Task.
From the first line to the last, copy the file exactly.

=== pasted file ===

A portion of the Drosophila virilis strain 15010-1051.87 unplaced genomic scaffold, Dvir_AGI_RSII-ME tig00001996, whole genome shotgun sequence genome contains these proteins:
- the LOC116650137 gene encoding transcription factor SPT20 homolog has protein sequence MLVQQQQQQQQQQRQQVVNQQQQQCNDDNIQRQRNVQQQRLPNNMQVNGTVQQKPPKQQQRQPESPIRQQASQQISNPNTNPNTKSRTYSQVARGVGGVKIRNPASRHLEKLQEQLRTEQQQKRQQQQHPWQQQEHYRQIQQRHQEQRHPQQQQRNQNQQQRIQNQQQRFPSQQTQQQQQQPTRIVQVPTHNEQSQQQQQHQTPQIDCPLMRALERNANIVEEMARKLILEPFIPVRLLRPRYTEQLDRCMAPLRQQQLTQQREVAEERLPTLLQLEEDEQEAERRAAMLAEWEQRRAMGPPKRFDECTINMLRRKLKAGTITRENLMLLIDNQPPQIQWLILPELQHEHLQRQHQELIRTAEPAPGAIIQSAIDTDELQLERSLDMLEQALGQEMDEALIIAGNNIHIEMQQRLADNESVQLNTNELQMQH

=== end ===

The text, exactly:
A portion of the Drosophila virilis strain 15010-1051.87 unplaced genomic scaffold, Dvir_AGI_RSII-ME tig00001996, whole genome shotgun sequence genome contains these proteins:
- the LOC116650137 gene encoding transcription factor SPT20 homolog has protein sequence MLVQQQQQQQQQQRQQVVNQQQQQCNDDNIQRQRNVQQQRLPNNMQVNGTVQQKPPKQQQRQPESPIRQQASQQISNPNTNPNTKSRTYSQVARGVGGVKIRNPASRHLEKLQEQLRTEQQQKRQQQQHPWQQQEHYRQIQQRHQEQRHPQQQQRNQNQQQRIQNQQQRFPSQQTQQQQQQPTRIVQVPTHNEQSQQQQQHQTPQIDCPLMRALERNANIVEEMARKLILEPFIPVRLLRPRYTEQLDRCMAPLRQQQLTQQREVAEERLPTLLQLEEDEQEAERRAAMLAEWEQRRAMGPPKRFDECTINMLRRKLKAGTITRENLMLLIDNQPPQIQWLILPELQHEHLQRQHQELIRTAEPAPGAIIQSAIDTDELQLERSLDMLEQALGQEMDEALIIAGNNIHIEMQQRLADNESVQLNTNELQMQH